Women are at unique risk from kidney diseases
This year, as International Women’s Day and World Kidney Day coincide, it is time for Indian women to pay more attention to their kidneysopinion Updated: Mar 07, 2018 14:31 IST
Girls and women, who make up 48% of the Indian population and contribute immensely to their families and society, are at unique risks for kidney diseases. Kidney diseases and the issues related to access to health care have a profound impact on the current and future generations.
Chronic kidney disease (CKD) affects 15-20 % of India’s adult population and is one of the top 20 causes of death worldwide. It impacts not only patients but their families with devastating economic consequences. CKD affects 195 million women worldwide and is the eighth leading cause of death in women, with close to 600,000 deaths each year.
In some studies, the risk of developing CKD has been reported to be higher in women than men. Also, diseases like Lupus Nephropathy (Lupus nephritis is inflammation of the kidney that is caused by systemic lupus erythematous (SLE)). Also called lupus, SLE is an autoimmune disease. With lupus, the body’s immune system targets its own body tissues. Lupus nephritis (when lupus involves the kidneys) and Chronic Pyleonephritis (chronic pyelonephritis is characterised by renal inflammation and fibrosis induced by recurrent or persistent renal infection, vesicoureteral reflux, or other causes of urinary tract obstruction) ar
e unique to women.
CKD is also a risk factor for adverse pregnancy and reduced fertility. Women who have CKD face increased risk for themselves and the baby. Pregnancies in women with advanced CKD are more difficult to manage with higher rates of hypertensive disorders and preterm births. There is a need for higher awareness about CKD in pregnancy, early diagnosis of CKD in pregnancy and follow-up checks for women with CKD during and after pregnancy.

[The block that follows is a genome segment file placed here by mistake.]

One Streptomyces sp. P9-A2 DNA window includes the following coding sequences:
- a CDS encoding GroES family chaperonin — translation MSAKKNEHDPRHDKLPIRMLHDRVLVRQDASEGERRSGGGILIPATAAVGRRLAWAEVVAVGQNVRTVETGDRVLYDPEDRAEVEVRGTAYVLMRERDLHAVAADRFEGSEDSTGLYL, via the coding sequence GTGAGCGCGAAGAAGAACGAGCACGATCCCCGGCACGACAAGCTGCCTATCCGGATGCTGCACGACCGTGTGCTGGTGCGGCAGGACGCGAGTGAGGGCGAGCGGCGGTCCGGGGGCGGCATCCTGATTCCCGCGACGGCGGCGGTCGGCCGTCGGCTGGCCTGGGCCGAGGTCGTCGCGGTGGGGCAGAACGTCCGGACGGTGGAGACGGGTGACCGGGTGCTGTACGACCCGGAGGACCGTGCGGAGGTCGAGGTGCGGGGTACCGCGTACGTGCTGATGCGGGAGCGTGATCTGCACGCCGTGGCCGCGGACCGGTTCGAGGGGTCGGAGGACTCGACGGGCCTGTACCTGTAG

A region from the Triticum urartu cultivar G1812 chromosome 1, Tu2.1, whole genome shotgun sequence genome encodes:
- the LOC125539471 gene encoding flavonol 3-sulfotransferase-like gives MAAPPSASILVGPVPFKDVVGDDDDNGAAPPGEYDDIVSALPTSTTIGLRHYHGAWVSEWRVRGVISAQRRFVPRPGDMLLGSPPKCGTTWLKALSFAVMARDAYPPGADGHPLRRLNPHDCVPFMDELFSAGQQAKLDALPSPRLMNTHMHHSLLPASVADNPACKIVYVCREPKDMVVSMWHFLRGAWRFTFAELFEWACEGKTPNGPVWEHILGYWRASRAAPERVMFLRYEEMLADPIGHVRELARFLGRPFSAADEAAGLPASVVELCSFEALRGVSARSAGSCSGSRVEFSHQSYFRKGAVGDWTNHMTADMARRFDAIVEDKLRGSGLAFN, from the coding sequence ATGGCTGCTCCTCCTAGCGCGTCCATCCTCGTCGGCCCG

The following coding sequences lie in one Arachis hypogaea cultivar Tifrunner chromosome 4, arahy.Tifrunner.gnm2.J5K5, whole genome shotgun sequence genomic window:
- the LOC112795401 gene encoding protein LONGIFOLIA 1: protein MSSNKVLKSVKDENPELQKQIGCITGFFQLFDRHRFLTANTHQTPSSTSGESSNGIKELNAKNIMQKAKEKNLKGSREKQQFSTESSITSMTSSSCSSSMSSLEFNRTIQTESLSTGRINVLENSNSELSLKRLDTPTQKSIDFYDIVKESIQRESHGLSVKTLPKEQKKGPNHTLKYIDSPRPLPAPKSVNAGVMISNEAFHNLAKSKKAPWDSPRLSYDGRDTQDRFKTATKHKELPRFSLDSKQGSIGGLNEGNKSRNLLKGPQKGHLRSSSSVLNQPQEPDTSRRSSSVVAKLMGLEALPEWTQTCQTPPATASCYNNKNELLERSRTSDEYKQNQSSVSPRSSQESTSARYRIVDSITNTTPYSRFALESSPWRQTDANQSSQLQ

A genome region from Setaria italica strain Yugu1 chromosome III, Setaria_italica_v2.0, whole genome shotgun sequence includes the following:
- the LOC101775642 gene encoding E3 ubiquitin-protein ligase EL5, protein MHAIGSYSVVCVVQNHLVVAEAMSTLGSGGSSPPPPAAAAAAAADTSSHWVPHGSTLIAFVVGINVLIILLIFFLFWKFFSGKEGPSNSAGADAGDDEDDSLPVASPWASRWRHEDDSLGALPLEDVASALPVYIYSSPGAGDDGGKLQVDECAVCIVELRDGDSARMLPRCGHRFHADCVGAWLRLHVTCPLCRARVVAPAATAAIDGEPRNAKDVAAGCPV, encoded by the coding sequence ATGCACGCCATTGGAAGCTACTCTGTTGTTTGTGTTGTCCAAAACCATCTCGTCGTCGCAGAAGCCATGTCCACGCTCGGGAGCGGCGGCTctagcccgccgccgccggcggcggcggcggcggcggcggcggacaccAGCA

Pregnancy may also be a valuable occasion for early diagnosis of CKD, thus allowing planning of therapeutic interventions. Pregnancy-related complications increase the risk of kidney disease. Pre-eclampsia (a syndrome in which a defect in the implantation of the placenta affects normal kidneys and induces hypertension and proteinuria) is one of the three leading causes of maternal mortality. Diseases like pre-eclampsia, septic abortion (infection of the placenta) and post-partum haemorrhage (severe bleeding after giving birth) are the leading causes of acute kidney injury (AKI) in young women, and may herald CKD in survivors.
Kidney transplantation is also unequally spread, mostly due to social, cultural and psychological aspects. In India, the national figures show that 70-80% of the patients are male whereas 70- 80% of the donors are female. However, there has been a change in the last few years and one set of data shows that males constitute 67 % of the patients and 56% of the donors are females.
Improved access to care for women is critical for maintaining the health of families, communities and populations. There is need for creating greater awareness, early diagnosis and regular follow-up of CKD in pregnancy. This year, World Kidney Day and International Women’s Day 2018 are commemorated on the same day, giving us an opportunity to highlight the importance of women’s health and particularly the state of their kidneys.
Sanjeev Gulati is director of nephrology at Fortis Institute of Renal Sciences and Transplant
The views expressed are personal